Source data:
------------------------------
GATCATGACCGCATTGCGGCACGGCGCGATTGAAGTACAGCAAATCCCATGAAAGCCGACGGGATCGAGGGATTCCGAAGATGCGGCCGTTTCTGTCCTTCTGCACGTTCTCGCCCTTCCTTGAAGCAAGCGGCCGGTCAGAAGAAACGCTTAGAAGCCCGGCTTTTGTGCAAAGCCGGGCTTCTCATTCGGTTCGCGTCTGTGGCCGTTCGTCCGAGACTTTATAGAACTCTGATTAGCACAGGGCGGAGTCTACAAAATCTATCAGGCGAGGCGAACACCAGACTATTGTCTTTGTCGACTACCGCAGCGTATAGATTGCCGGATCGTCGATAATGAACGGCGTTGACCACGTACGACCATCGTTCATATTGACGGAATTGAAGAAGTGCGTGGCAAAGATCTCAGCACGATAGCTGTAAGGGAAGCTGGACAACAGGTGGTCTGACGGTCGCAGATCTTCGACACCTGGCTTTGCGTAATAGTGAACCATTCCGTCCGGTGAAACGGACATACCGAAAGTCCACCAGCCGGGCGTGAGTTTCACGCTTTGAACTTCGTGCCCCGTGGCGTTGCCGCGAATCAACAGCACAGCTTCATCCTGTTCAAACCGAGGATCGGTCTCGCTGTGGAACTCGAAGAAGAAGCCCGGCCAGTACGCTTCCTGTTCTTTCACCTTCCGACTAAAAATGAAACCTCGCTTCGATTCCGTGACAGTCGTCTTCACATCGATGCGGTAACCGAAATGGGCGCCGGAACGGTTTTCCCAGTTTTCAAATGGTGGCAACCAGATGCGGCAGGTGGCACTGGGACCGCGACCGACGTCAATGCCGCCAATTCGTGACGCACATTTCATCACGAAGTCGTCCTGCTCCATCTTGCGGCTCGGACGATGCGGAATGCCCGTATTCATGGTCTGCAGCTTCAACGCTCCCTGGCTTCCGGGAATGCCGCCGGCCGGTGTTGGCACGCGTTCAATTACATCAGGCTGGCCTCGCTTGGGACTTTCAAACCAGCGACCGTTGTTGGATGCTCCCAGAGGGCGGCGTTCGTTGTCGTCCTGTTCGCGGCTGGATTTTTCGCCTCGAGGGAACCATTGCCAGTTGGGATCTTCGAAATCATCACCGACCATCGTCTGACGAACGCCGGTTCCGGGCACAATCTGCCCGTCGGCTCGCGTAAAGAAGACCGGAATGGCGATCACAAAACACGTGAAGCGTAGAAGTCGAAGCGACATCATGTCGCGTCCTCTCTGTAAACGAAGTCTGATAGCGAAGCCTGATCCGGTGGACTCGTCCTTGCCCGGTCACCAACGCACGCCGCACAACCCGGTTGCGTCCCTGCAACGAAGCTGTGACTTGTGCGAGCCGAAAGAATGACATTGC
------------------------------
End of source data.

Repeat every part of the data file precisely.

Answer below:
GATCATGACCGCATTGCGGCACGGCGCGATTGAAGTACAGCAAATCCCATGAAAGCCGACGGGATCGAGGGATTCCGAAGATGCGGCCGTTTCTGTCCTTCTGCACGTTCTCGCCCTTCCTTGAAGCAAGCGGCCGGTCAGAAGAAACGCTTAGAAGCCCGGCTTTTGTGCAAAGCCGGGCTTCTCATTCGGTTCGCGTCTGTGGCCGTTCGTCCGAGACTTTATAGAACTCTGATTAGCACAGGGCGGAGTCTACAAAATCTATCAGGCGAGGCGAACACCAGACTATTGTCTTTGTCGACTACCGCAGCGTATAGATTGCCGGATCGTCGATAATGAACGGCGTTGACCACGTACGACCATCGTTCATATTGACGGAATTGAAGAAGTGCGTGGCAAAGATCTCAGCACGATAGCTGTAAGGGAAGCTGGACAACAGGTGGTCTGACGGTCGCAGATCTTCGACACCTGGCTTTGCGTAATAGTGAACCATTCCGTCCGGTGAAACGGACATACCGAAAGTCCACCAGCCGGGCGTGAGTTTCACGCTTTGAACTTCGTGCCCCGTGGCGTTGCCGCGAATCAACAGCACAGCTTCATCCTGTTCAAACCGAGGATCGGTCTCGCTGTGGAACTCGAAGAAGAAGCCCGGCCAGTACGCTTCCTGTTCTTTCACCTTCCGACTAAAAATGAAACCTCGCTTCGATTCCGTGACAGTCGTCTTCACATCGATGCGGTAACCGAAATGGGCGCCGGAACGGTTTTCCCAGTTTTCAAATGGTGGCAACCAGATGCGGCAGGTGGCACTGGGACCGCGACCGACGTCAATGCCGCCAATTCGTGACGCACATTTCATCACGAAGTCGTCCTGCTCCATCTTGCGGCTCGGACGATGCGGAATGCCCGTATTCATGGTCTGCAGCTTCAACGCTCCCTGGCTTCCGGGAATGCCGCCGGCCGGTGTTGGCACGCGTTCAATTACATCAGGCTGGCCTCGCTTGGGACTTTCAAACCAGCGACCGTTGTTGGATGCTCCCAGAGGGCGGCGTTCGTTGTCGTCCTGTTCGCGGCTGGATTTTTCGCCTCGAGGGAACCATTGCCAGTTGGGATCTTCGAAATCATCACCGACCATCGTCTGACGAACGCCGGTTCCGGGCACAATCTGCCCGTCGGCTCGCGTAAAGAAGACCGGAATGGCGATCACAAAACACGTGAAGCGTAGAAGTCGAAGCGACATCATGTCGCGTCCTCTCTGTAAACGAAGTCTGATAGCGAAGCCTGATCCGGTGGACTCGTCCTTGCCCGGTCACCAACGCACGCCGCACAACCCGGTTGCGTCCCTGCAACGAAGCTGTGACTTGTGCGAGCCGAAAGAATGACATTGC